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Britain plans clampdown on tax avoidance advisors
[LONDON] The British government on Wednesday announced plans to clamp down on accountants, financial planners and advisers who enable tax avoidance, with heavy fines for those caught.
Firms and individuals could have to pay up to 100 per cent of the tax they helped their clients avoid if they are found to have enabled a scheme that is subsequently deemed unlawful, under proposals put out for consultation.
Accountants currently face little risk when selling schemes even though their clients can be forced to pay penalties if successfully prosecuted.
"People who peddle tax avoidance schemes deny the country of vital tax revenue and this government is determined to make sure they pay," said junior finance minister Jane Ellison.
"These tough new sanctions will make would-be enablers think twice and in turn reduce the number of schemes on the market.
"Those who seek an unfair advantage, or who provide the services that enable it, and who then frustrate... efforts to identify, investigate and resolve these cases, should bear real risks and costs for their choices."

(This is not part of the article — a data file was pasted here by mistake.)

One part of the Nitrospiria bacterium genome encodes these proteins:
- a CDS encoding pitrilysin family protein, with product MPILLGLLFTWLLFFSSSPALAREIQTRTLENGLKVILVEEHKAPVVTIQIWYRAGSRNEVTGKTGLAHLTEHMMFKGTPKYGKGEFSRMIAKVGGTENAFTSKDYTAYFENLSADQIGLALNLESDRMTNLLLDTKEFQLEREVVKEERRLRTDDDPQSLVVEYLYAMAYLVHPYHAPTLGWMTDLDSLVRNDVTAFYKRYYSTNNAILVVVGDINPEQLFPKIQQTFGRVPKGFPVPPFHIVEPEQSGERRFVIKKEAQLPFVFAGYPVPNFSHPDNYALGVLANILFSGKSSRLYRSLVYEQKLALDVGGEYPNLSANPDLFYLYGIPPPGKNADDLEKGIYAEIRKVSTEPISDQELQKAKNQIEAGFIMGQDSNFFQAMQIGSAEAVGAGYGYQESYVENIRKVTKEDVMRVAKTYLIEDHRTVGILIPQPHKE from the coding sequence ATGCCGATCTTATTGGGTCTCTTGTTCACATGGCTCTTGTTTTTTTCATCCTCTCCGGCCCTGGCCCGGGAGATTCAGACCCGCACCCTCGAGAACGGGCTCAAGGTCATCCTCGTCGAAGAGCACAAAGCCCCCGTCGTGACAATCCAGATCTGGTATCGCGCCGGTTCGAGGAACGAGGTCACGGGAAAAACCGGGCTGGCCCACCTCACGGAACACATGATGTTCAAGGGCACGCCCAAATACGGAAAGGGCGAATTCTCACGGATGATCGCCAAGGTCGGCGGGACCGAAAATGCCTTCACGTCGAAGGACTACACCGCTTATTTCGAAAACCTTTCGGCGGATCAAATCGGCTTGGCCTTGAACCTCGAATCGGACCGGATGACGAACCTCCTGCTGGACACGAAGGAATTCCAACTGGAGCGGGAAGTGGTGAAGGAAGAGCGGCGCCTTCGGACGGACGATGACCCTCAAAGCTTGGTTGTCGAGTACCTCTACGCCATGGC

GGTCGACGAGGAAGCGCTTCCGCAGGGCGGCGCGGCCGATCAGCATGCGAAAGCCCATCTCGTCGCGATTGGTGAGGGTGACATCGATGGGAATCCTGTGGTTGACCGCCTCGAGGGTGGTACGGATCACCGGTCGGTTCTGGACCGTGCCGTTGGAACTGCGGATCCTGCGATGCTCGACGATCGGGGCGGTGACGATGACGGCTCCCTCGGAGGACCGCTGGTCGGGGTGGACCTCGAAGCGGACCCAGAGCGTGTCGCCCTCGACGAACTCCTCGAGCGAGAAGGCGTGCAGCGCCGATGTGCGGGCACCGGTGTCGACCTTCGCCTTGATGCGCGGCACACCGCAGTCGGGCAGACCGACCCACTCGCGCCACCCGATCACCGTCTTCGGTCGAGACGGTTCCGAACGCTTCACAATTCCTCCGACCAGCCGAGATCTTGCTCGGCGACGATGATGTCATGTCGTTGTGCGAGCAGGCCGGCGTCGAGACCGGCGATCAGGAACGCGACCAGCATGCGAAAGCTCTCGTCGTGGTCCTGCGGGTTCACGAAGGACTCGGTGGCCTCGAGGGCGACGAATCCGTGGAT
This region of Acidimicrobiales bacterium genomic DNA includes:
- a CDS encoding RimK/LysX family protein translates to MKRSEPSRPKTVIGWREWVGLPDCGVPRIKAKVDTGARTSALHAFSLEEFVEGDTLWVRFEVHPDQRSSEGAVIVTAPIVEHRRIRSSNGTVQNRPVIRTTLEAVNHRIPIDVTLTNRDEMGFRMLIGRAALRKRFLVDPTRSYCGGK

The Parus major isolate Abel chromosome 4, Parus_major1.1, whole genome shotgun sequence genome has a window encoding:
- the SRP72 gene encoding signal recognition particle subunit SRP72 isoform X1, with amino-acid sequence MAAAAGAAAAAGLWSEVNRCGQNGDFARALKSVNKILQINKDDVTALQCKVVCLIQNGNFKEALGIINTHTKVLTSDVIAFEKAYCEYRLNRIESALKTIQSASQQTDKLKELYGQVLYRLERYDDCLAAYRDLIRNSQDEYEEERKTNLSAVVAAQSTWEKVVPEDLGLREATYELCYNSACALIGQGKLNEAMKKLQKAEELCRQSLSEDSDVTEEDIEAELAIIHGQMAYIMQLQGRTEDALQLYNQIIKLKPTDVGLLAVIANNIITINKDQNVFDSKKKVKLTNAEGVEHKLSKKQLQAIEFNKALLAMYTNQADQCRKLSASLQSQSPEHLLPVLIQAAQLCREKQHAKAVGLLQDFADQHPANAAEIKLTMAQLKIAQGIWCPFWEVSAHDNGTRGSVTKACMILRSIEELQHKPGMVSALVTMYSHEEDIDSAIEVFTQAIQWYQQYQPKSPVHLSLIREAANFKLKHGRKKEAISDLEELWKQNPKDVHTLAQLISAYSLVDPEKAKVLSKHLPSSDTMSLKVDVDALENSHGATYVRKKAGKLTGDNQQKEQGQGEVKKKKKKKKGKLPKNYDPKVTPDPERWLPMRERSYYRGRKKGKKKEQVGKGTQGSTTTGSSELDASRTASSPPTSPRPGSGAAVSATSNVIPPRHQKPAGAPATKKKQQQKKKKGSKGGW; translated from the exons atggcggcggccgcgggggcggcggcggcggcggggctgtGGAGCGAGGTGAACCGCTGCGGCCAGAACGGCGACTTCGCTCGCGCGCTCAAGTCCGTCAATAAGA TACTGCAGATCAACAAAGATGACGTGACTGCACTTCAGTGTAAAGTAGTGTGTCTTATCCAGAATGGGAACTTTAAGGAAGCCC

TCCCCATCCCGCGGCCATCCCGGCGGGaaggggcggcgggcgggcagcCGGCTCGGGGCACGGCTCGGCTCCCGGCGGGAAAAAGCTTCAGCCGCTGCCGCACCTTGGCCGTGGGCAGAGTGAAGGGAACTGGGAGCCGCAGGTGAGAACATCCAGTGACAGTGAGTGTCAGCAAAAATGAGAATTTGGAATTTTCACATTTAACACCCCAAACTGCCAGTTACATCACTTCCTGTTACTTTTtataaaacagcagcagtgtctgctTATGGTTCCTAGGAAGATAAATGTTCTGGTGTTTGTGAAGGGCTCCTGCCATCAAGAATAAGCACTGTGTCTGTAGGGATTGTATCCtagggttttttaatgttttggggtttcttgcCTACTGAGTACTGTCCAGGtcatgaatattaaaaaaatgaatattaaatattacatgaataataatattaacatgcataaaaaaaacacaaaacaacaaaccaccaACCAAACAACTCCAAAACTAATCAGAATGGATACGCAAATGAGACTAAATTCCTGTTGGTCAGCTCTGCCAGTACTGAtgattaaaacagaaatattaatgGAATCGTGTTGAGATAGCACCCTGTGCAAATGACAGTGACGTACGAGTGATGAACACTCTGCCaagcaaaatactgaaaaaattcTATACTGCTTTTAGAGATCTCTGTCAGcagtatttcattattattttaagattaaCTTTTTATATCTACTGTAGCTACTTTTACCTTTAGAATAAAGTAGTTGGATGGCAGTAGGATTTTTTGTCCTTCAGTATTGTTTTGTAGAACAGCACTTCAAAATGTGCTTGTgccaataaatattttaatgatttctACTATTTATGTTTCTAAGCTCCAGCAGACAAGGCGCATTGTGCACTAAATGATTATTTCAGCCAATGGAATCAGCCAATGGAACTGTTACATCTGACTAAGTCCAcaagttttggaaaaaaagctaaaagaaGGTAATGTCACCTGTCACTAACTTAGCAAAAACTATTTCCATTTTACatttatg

Prime Minister Theresa May, and her predecessor David Cameron, pledged to clampdown on tax avoidance and evasion following on from the Panama Papers data leak in April, which revealed the offshore financial activities of individuals and companies across the world.
Frank Haskew, head of tax at the Institute for Chartered Accountants in England and Wales (ICAEW), warned in a statement that the new rules must be properly focused.
"The government needs to ensure any new rules are properly targeted only to tackle those advisors that promote aggressive tax schemes rather than the vast majority of reputable advisers engaged in ordinary tax planning," he said.